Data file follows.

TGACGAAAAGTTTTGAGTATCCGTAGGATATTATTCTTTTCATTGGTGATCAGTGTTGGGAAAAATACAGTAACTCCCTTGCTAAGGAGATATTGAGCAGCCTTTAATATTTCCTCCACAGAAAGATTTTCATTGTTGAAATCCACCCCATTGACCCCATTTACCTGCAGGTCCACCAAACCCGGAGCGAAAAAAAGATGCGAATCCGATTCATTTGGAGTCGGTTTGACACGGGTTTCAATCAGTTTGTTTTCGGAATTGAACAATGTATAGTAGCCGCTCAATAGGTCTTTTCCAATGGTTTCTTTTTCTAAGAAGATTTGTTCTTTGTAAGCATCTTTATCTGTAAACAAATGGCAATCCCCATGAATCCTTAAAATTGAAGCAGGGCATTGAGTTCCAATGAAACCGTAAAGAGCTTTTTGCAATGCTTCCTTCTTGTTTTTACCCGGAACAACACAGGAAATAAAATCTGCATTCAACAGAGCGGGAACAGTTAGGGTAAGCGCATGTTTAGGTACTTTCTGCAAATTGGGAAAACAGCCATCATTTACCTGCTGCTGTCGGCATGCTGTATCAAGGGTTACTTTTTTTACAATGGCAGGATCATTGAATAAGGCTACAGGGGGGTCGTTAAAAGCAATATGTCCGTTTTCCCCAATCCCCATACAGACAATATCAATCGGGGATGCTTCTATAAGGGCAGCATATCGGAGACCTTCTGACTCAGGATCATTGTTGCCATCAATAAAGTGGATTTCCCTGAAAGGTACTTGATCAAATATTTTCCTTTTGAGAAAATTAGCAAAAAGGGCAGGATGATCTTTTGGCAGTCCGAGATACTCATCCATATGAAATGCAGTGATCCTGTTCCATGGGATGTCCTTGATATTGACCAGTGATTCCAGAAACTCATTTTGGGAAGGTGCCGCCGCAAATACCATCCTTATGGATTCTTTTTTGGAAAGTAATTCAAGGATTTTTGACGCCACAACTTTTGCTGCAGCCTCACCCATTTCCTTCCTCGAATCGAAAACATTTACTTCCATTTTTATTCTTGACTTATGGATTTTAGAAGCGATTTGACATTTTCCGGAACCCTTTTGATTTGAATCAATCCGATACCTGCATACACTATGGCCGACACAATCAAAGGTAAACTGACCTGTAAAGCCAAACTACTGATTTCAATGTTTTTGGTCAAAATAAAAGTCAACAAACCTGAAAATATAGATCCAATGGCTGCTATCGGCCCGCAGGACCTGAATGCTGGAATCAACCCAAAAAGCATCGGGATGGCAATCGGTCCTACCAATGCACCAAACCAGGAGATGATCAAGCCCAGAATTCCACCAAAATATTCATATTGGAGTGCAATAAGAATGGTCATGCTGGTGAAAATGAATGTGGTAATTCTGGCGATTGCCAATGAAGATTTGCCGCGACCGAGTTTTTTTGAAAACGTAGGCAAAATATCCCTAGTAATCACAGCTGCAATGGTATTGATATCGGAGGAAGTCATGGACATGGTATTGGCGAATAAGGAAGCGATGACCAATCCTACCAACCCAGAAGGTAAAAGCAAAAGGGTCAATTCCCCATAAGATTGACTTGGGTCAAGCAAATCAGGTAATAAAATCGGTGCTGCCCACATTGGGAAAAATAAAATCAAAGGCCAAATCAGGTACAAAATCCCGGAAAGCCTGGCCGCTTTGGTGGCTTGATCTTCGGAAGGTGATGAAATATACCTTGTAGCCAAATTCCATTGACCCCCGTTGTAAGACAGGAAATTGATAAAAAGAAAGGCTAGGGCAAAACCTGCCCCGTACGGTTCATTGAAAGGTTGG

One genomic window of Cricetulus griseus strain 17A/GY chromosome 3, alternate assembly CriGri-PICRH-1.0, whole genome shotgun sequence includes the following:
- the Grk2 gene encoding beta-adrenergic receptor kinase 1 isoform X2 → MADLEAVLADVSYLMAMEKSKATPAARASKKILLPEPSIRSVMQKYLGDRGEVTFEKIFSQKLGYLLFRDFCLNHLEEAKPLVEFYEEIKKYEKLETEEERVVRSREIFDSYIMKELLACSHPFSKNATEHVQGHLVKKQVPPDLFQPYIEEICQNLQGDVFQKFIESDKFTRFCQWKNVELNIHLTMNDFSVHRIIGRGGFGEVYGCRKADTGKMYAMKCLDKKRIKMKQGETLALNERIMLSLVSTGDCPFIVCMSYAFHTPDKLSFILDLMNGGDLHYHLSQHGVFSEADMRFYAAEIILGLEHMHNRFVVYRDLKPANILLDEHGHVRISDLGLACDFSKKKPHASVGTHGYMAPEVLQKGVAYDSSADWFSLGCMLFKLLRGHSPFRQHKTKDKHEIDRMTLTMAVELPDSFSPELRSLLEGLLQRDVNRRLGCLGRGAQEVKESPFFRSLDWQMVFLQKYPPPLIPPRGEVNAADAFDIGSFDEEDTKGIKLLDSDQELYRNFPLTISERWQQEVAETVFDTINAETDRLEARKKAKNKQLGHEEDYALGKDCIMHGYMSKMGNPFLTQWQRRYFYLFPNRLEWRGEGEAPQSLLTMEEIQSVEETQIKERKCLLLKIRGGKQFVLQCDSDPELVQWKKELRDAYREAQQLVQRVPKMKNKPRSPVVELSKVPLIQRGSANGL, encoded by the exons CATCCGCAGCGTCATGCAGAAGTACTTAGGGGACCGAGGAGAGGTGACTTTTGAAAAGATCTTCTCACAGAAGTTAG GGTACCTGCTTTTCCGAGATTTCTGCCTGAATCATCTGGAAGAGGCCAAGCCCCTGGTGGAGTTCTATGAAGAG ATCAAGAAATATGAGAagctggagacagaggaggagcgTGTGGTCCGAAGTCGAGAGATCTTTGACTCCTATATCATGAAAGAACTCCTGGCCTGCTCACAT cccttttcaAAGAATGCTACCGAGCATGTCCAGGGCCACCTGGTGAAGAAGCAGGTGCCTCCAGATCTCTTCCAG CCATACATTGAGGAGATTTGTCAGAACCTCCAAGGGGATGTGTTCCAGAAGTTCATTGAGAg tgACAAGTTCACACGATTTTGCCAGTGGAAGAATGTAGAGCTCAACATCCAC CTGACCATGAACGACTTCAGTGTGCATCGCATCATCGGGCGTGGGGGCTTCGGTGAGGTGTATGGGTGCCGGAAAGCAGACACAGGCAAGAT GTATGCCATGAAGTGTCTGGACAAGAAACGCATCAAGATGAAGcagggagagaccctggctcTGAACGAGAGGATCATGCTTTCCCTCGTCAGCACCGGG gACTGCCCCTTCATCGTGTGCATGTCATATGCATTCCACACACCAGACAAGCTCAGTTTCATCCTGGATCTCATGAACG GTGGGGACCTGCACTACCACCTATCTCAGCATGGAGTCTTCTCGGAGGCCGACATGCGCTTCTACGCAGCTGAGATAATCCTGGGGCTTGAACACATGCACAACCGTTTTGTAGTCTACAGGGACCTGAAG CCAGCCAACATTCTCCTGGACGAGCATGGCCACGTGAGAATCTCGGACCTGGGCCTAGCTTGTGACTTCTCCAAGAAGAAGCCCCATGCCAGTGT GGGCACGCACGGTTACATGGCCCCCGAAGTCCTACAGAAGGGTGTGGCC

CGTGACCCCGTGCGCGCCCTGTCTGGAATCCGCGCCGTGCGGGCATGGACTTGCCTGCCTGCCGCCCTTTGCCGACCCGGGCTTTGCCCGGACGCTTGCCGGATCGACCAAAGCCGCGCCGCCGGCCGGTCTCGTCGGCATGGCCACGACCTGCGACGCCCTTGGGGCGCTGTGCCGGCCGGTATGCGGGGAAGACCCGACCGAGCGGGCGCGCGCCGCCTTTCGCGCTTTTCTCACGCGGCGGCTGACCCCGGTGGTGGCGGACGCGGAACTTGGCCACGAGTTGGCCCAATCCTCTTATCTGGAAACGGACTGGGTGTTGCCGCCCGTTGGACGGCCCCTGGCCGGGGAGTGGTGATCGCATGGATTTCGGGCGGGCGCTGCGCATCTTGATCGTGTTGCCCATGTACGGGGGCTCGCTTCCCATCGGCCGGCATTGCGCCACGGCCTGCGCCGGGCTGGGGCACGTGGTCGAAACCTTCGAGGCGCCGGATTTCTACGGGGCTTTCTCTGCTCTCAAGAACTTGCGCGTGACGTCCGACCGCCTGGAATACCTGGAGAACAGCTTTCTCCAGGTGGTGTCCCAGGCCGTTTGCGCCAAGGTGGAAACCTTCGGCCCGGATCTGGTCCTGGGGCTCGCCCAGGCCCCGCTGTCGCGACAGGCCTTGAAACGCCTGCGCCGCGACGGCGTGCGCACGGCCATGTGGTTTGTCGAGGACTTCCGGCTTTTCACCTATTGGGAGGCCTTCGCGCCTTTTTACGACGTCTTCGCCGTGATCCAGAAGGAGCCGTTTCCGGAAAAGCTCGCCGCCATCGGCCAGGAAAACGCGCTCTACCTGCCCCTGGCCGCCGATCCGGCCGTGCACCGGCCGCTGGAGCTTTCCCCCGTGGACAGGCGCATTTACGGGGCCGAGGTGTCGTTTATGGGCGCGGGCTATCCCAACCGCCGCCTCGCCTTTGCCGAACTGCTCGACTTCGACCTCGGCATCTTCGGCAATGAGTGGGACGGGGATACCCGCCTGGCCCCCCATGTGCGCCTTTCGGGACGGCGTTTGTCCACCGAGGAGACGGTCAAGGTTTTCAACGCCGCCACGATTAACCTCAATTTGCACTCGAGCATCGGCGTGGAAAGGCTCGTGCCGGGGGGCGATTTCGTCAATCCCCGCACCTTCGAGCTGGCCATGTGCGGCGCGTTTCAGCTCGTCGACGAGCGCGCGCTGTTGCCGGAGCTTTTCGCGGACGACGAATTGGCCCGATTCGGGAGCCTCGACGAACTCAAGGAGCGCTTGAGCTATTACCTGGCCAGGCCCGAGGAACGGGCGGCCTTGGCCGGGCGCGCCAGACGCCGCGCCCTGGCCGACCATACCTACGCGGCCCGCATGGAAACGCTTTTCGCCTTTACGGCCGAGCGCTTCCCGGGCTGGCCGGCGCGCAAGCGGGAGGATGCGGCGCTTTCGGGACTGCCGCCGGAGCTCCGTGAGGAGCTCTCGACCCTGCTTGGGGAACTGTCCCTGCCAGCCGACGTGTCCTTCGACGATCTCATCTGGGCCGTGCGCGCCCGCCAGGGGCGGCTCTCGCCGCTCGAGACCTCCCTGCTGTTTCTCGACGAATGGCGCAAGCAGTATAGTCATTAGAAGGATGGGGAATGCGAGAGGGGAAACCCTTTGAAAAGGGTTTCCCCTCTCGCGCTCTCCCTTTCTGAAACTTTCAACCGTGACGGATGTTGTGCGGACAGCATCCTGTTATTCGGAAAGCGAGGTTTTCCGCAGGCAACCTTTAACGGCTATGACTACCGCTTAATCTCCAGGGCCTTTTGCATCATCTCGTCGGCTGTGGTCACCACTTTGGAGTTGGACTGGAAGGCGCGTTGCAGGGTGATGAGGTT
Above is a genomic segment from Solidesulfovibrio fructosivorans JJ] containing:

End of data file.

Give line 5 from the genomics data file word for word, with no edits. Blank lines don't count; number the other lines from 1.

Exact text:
Above is a genomic segment from Solidesulfovibrio fructosivorans JJ] containing: